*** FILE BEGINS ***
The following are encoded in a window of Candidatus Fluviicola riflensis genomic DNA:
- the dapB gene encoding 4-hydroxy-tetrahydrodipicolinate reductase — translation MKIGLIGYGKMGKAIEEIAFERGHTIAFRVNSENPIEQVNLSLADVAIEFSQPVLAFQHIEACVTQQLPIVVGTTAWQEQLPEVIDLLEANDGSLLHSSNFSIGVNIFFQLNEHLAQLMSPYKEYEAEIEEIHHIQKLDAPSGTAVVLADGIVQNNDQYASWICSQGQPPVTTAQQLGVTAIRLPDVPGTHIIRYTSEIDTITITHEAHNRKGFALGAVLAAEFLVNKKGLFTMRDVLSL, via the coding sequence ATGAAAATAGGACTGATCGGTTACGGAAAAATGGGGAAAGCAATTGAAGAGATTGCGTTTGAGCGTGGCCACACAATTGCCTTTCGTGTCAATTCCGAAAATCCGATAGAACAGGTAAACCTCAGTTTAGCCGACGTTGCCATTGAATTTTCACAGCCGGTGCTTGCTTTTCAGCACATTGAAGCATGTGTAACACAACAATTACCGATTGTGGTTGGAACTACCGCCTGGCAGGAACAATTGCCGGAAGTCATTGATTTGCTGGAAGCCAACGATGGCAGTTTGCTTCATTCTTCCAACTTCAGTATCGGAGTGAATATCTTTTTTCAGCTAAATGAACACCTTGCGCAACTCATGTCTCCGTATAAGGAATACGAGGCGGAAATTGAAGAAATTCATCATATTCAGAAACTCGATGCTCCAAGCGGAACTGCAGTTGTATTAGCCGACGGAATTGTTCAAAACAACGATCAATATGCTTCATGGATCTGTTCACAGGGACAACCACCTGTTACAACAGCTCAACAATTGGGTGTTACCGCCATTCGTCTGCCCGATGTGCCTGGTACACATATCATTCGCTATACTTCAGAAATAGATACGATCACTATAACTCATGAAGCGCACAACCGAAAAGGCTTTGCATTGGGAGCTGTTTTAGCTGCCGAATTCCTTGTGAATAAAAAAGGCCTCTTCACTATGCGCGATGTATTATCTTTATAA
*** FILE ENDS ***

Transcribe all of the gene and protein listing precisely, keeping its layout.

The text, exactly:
The following are encoded in a window of Candidatus Fluviicola riflensis genomic DNA:
- the dapB gene encoding 4-hydroxy-tetrahydrodipicolinate reductase — translation MKIGLIGYGKMGKAIEEIAFERGHTIAFRVNSENPIEQVNLSLADVAIEFSQPVLAFQHIEACVTQQLPIVVGTTAWQEQLPEVIDLLEANDGSLLHSSNFSIGVNIFFQLNEHLAQLMSPYKEYEAEIEEIHHIQKLDAPSGTAVVLADGIVQNNDQYASWICSQGQPPVTTAQQLGVTAIRLPDVPGTHIIRYTSEIDTITITHEAHNRKGFALGAVLAAEFLVNKKGLFTMRDVLSL, via the coding sequence ATGAAAATAGGACTGATCGGTTACGGAAAAATGGGGAAAGCAATTGAAGAGATTGCGTTTGAGCGTGGCCACACAATTGCCTTTCGTGTCAATTCCGAAAATCCGATAGAACAGGTAAACCTCAGTTTAGCCGACGTTGCCATTGAATTTTCACAGCCGGTGCTTGCTTTTCAGCACATTGAAGCATGTGTAACACAACAATTACCGATTGTGGTTGGAACTACCGCCTGGCAGGAACAATTGCCGGAAGTCATTGATTTGCTGGAAGCCAACGATGGCAGTTTGCTTCATTCTTCCAACTTCAGTATCGGAGTGAATATCTTTTTTCAGCTAAATGAACACCTTGCGCAACTCATGTCTCCGTATAAGGAATACGAGGCGGAAATTGAAGAAATTCATCATATTCAGAAACTCGATGCTCCAAGCGGAACTGCAGTTGTATTAGCCGACGGAATTGTTCAAAACAACGATCAATATGCTTCATGGATCTGTTCACAGGGACAACCACCTGTTACAACAGCTCAACAATTGGGTGTTACCGCCATTCGTCTGCCCGATGTGCCTGGTACACATATCATTCGCTATACTTCAGAAATAGATACGATCACTATAACTCATGAAGCGCACAACCGAAAAGGCTTTGCATTGGGAGCTGTTTTAGCTGCCGAATTCCTTGTGAATAAAAAAGGCCTCTTCACTATGCGCGATGTATTATCTTTATAA